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First Antibiotic-resistant Superbug Found in US


FILE - А мicrobiologist reads a panel to check on a bacterium's resistance to an antibiotic in а lab at the U.S. Centers for Disease Control and Prevention in Atlanta, Georgia, Nov. 25, 2013.

FILE - А мicrobiologist reads a panel to check on a bacterium's resistance to an antibiotic in а lab at the U.S. Centers for Disease Control and Prevention in Atlanta, Georgia, Nov. 25, 2013.

The United States may be treading on a path to a post-antibiotics era, when more people will die from common infections.

In a study published Thursday, Defense Department researchers have confirmed the discovery of antibiotic-resistant bacteria in the urine of a Pennsylvania woman who visited a military clinic last month.

Dr. Tom Frieden, director of the Centers for Disease Control and Prevention, said the discovery could mean that we are at the "end of the road" for the antibiotics that we have relied on for so many years. Frieden and other public health officials have long warned against the overuse of antibiotics, which has helped to breed what are known as "superbugs."

He said the woman in Pennsylvania has a urinary tract infection that is resistant to "every antibiotic, including the last one we have, colistin, an old antibiotic. It was the only one left for what I've called 'nightmare bacteria.'" That family of bacteria include Carbapenem-Resistant Enterobacteriaceae, or CRE, which the CDC says is the country's most urgent public health threat.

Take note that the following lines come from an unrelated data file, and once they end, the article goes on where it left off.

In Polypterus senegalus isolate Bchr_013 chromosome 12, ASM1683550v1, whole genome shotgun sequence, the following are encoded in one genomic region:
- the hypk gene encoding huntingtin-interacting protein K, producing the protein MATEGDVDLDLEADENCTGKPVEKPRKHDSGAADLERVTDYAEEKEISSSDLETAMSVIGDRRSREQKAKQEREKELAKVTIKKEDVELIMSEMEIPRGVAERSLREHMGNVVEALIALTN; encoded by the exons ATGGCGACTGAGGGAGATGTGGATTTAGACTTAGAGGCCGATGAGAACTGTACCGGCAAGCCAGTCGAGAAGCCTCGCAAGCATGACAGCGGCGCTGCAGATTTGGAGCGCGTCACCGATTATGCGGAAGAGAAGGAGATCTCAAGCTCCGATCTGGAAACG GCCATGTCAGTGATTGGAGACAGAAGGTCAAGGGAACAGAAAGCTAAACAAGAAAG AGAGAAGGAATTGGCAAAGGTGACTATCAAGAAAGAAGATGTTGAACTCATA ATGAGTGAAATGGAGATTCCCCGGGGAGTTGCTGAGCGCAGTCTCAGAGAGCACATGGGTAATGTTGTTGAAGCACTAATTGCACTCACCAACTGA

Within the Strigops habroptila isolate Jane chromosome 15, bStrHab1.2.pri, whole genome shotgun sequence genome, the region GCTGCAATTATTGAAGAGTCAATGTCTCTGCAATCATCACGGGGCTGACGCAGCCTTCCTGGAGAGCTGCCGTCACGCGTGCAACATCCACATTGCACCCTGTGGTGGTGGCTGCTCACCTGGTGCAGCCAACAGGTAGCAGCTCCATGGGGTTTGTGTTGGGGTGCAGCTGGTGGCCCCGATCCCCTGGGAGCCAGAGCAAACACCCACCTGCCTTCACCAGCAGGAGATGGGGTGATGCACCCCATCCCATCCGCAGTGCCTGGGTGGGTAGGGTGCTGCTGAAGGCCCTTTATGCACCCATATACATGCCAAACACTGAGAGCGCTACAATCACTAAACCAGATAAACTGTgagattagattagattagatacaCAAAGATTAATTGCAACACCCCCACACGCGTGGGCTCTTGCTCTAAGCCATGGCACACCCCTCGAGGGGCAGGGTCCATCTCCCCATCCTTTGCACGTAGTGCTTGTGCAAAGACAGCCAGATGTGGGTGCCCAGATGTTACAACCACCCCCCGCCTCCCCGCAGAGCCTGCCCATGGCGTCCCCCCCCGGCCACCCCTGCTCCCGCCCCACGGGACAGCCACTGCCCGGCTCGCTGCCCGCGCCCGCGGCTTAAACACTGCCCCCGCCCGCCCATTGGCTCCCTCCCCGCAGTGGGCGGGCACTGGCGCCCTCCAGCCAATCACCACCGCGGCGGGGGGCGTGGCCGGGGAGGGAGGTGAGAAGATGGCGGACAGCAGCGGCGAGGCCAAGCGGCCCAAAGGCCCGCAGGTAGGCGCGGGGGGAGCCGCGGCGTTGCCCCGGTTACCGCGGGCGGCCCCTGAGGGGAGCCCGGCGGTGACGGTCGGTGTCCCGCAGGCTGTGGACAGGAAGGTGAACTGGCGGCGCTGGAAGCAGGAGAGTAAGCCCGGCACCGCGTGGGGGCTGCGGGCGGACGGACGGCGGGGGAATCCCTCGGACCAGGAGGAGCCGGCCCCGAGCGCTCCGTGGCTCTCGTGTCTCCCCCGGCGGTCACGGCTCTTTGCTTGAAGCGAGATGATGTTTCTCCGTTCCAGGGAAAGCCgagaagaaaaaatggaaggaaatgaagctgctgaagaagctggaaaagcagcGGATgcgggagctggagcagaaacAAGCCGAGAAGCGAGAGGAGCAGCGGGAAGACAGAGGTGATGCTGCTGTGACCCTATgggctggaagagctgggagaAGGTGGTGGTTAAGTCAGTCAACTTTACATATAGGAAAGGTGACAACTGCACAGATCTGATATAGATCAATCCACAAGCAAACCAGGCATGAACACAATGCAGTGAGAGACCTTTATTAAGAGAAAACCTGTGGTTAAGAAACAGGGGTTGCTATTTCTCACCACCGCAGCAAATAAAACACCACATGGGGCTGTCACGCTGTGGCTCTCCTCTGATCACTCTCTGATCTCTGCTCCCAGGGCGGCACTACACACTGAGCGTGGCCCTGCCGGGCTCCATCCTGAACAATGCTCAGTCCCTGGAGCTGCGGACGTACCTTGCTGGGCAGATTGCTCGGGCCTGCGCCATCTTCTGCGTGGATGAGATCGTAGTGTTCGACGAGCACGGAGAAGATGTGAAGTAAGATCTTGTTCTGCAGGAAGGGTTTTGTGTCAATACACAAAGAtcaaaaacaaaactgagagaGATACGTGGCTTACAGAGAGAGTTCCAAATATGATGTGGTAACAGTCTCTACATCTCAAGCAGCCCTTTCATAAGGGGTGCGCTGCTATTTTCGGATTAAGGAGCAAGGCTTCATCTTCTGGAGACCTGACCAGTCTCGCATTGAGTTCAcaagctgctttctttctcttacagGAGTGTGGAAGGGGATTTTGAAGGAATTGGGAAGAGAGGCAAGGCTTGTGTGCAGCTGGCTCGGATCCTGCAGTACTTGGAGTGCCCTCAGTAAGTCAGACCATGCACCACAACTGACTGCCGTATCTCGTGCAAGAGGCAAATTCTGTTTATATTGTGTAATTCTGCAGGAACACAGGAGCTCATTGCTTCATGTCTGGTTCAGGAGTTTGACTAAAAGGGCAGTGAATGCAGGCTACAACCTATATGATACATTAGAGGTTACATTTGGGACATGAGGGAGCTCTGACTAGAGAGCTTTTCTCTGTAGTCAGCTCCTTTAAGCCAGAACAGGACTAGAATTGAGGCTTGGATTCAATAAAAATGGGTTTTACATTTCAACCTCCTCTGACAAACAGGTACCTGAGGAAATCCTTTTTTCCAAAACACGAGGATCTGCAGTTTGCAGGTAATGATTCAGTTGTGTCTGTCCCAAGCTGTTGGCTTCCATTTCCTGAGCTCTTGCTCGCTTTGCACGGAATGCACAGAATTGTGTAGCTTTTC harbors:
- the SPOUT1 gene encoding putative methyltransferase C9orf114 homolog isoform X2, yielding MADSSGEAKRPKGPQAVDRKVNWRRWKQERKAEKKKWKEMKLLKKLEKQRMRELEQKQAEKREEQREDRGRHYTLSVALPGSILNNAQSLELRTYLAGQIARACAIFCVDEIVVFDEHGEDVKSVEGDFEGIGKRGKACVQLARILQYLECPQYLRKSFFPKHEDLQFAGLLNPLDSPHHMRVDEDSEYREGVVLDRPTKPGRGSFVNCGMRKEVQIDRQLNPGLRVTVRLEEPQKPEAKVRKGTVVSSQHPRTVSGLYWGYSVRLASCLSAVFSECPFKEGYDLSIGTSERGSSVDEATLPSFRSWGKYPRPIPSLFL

Medicine cabinet ‘empty’

Frieden said the concern is not just for fighting "bad infections — pneumonia, urinary tract infections," but for the thousands of particularly vulnerable patients, like the "600,000 Americans a year who need cancer treatment, for whom we just assume we'll treat infections."

For some of them, he said, "the medicine cabinet is empty."

Antibiotics revolutionized medicine in the mid-20th century, making surgeries safer. If infections can't be treated by antibiotics, people could die from small wounds or minor surgery.

Improper use

Bacteria are constantly evolving, so those that survive the drugs designed to kill them reproduce. That's normal, and antibiotics themselves do not cause resistance, but improper antibiotic use is one of the key drivers for the development of antibiotic-resistant germs.

To make matters worse, most people don't understand that antibiotics can be effective only against bacterial infections, not for viruses like the flu or a cold.

The CDC says more than 2 million people are infected by drug-resistant germs each year, and 23,000 die of their infections.

Nearly untreatable cases of diarrhea, sepsis, pneumonia and gonorrhea are infecting millions more globally, according to the World Health Organization.

VOA Health Reporter Carol Pearson contributed to this report.

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